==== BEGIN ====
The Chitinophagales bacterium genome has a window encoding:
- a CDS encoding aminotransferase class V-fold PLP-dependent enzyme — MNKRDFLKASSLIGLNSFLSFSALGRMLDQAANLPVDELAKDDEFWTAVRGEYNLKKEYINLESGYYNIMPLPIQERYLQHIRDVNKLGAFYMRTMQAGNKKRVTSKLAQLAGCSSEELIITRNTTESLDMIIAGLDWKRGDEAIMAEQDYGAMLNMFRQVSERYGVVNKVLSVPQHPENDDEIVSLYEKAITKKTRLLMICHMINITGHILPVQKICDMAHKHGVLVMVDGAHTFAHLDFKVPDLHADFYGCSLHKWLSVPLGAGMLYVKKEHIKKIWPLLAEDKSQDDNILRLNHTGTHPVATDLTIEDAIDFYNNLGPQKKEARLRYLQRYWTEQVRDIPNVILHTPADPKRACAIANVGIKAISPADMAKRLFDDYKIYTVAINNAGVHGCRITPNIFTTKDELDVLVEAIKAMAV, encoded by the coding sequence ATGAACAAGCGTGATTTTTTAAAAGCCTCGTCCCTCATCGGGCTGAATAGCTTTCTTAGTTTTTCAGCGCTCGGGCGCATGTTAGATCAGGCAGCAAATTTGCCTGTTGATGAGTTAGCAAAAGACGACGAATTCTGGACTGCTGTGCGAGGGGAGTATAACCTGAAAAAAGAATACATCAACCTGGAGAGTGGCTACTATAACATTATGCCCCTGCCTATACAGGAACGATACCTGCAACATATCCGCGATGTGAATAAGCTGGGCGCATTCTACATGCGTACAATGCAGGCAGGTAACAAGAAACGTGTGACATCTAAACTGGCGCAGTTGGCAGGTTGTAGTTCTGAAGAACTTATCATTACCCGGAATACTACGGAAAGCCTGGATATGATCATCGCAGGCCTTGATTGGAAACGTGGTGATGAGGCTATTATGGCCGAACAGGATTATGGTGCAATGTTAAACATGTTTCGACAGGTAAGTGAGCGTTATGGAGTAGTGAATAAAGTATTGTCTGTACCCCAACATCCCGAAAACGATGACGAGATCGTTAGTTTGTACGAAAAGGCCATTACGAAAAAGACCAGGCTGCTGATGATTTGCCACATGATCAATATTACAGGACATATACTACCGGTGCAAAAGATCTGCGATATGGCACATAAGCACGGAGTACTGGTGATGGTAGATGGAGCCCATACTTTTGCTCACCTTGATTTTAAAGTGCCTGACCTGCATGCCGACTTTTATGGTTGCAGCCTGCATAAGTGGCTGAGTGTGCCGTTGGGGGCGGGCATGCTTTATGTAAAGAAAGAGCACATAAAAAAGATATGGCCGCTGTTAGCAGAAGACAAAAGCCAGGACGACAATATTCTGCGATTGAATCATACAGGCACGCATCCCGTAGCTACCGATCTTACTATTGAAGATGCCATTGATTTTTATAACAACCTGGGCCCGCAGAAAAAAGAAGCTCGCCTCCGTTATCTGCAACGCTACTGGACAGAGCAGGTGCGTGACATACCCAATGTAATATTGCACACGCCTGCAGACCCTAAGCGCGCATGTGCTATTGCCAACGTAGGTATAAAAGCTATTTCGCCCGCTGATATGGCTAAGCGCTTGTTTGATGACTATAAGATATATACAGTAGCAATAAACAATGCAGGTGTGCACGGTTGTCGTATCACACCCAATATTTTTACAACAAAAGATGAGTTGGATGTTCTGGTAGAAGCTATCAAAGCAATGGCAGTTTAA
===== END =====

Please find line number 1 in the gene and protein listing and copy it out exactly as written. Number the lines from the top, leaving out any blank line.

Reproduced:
The Chitinophagales bacterium genome has a window encoding: